Premier League revenues have leapt forward over the last few years. Last season, NUFC took in around £80m from TV alone, around double that of Ashley’s first season. At the same time, gate receipts and commercial income have remained relatively stable. More TV deals are to come, recent speculation pushes broadcast fees to a projected £10m per match. 

As Ashley has demonstrated through his dealings in his flagship business, the best time to sell is when a business is at the peak of its value, the best time to buy when at its lowest. The end of next season will be a chance to take stock of whether such high revenues can be maintained. Given current levels of expenses, financial experts from Deloittes place a value of 14-20 times profit levels on Premier League clubs. On those levels, Newcastle United could be argued soon to be worth over £1bn. 

So what of Rangers? Certainly, they are currently a loss making club. Celtic’s accounts are a possible guide to what can be expected there. Their revenues in a normal season have come in around the £50m mark. Champions League runs have increased that by up to £25m more. Significantly, wage costs are around £40m, 10% lower than Wigan and Reading when they were relegated, 35% below NUFC. Gate and commercial operations generate surprisingly similar levels on revenue.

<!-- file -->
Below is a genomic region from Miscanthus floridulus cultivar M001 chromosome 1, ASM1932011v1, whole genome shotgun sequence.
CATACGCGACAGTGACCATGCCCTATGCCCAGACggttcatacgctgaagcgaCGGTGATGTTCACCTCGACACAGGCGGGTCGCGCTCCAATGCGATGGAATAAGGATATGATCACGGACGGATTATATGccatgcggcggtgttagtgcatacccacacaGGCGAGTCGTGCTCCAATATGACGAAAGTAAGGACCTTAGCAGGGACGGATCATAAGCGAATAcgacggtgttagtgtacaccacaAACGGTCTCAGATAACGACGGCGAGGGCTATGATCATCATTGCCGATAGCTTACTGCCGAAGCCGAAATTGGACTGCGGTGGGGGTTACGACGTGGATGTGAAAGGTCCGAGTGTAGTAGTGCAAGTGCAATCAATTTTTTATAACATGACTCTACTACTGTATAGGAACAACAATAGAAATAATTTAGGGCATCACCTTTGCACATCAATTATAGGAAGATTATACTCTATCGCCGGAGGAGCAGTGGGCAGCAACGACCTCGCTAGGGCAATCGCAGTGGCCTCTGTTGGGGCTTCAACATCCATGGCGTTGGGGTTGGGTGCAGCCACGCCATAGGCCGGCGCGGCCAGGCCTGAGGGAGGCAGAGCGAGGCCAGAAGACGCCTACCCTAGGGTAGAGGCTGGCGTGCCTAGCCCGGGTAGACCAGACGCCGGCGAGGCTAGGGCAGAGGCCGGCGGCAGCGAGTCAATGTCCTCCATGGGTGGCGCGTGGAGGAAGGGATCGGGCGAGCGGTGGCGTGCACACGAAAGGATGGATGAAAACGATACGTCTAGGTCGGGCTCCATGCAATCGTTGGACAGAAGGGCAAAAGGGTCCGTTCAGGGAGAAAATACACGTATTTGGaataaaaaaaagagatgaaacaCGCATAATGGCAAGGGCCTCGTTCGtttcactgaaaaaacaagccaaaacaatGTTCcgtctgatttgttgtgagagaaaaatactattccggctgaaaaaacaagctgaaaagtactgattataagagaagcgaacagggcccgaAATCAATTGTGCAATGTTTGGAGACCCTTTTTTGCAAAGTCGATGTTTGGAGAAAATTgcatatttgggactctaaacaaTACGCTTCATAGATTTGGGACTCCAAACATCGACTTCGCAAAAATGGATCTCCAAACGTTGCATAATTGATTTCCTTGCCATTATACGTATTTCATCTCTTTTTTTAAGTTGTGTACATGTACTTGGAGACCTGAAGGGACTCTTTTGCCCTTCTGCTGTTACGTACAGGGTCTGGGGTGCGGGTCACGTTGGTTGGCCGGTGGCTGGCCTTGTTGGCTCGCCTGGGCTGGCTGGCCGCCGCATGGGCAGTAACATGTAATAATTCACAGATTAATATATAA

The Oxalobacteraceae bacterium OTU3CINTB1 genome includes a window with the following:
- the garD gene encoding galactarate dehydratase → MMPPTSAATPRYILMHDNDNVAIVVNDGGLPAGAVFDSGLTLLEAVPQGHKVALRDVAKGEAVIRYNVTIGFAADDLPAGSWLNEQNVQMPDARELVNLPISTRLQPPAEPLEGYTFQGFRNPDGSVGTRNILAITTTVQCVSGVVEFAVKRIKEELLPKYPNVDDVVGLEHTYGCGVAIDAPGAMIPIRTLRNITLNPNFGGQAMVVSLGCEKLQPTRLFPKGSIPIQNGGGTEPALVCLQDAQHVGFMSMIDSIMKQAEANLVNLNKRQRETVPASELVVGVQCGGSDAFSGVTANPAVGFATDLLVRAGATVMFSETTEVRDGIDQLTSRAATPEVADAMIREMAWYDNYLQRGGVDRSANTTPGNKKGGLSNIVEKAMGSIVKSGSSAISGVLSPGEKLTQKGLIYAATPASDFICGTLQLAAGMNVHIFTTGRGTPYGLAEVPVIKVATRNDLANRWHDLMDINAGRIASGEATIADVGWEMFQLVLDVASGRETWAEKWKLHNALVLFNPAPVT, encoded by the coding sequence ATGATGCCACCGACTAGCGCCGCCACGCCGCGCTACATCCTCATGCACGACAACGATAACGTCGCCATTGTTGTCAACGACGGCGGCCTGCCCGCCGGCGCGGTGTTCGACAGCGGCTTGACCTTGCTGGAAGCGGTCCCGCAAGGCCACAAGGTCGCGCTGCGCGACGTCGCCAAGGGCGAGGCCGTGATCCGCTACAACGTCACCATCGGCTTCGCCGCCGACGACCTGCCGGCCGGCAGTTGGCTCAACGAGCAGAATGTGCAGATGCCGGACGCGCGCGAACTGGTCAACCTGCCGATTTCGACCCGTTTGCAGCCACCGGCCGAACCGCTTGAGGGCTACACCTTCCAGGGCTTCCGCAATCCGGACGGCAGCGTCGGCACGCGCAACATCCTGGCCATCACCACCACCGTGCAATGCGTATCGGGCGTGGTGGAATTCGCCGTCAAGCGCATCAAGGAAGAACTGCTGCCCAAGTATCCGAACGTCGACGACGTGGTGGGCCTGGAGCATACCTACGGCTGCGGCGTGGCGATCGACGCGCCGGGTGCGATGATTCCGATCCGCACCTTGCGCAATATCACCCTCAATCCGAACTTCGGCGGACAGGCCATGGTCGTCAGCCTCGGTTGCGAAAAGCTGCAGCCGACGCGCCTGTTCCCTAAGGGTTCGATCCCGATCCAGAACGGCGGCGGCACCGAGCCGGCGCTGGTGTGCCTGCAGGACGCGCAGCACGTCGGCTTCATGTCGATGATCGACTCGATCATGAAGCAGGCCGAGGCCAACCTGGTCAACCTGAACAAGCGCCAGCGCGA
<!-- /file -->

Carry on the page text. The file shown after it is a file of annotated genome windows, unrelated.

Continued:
So NUFC or Rangers? Newcastle are clearly more profitable but full value, based on those profits, would give Ashley a huge windfall. Rangers can be acquired for a much lower investment, but being one of two clubs who can reasonably expect to qualify for the Champions League add an edge to profitability and, arguably more important for Ashley, European exposure to his main brand.  

There is however a 3rd way to choosing between them. Giampaolo Pozzo owns 3 football clubs, Udinese, Granada and Watford. Udinese is that Italian flagship, similar to Newcastle united, buying in talent that is then sold on at a higher price. Granada have been promoted 2 leagues since being bought by Pozzo in 2009, a large part of the success in being loaned players from Udinese. Watford are on the fringe of the Premier League, aided by players on loan from or acquired from Udinese. 

Rangers, in a financially poorer league, can provide a similar stepping stone. Newcastle have the record of making money by selling players on, as repeatedly identified by Pardew, to bigger clubs, Carroll and Enrique to Liverpool, Ba to Chelsea, Cabaye to PSG, Debuchy to Arsenal, Routledge to Swansea, Best to Blackburn and Perch to Wigan, even Loic Remy used us as a loan stepping stone. Profit can be enhanced by attracting young players with potential career progression. 

In many ways, Pozzo’s model could provide Ashley with the best of both worlds. Unambitious for cups and UEFA competition, seemingly keen to protect Premier League income at Newcastle, Rangers could be a feeder club to a feeder club, with the added bonus of minimal investment to gain Champions League coverage for his brands. 

Under such a structure, it might be assumed that Newcastle United might loan out younger players to Rangers. There is a teasing alternative. Since it seems easier for Rangers to qualify for the Champions League, would it actually make sense to loan out some of the best players, either to ensure qualification in the latter part of the season, or to assist Rangers, once qualified, in progressing as far as possible? 

It may not appeal to Newcastle supporters but financially, the 3rd way could make sense for Ashley.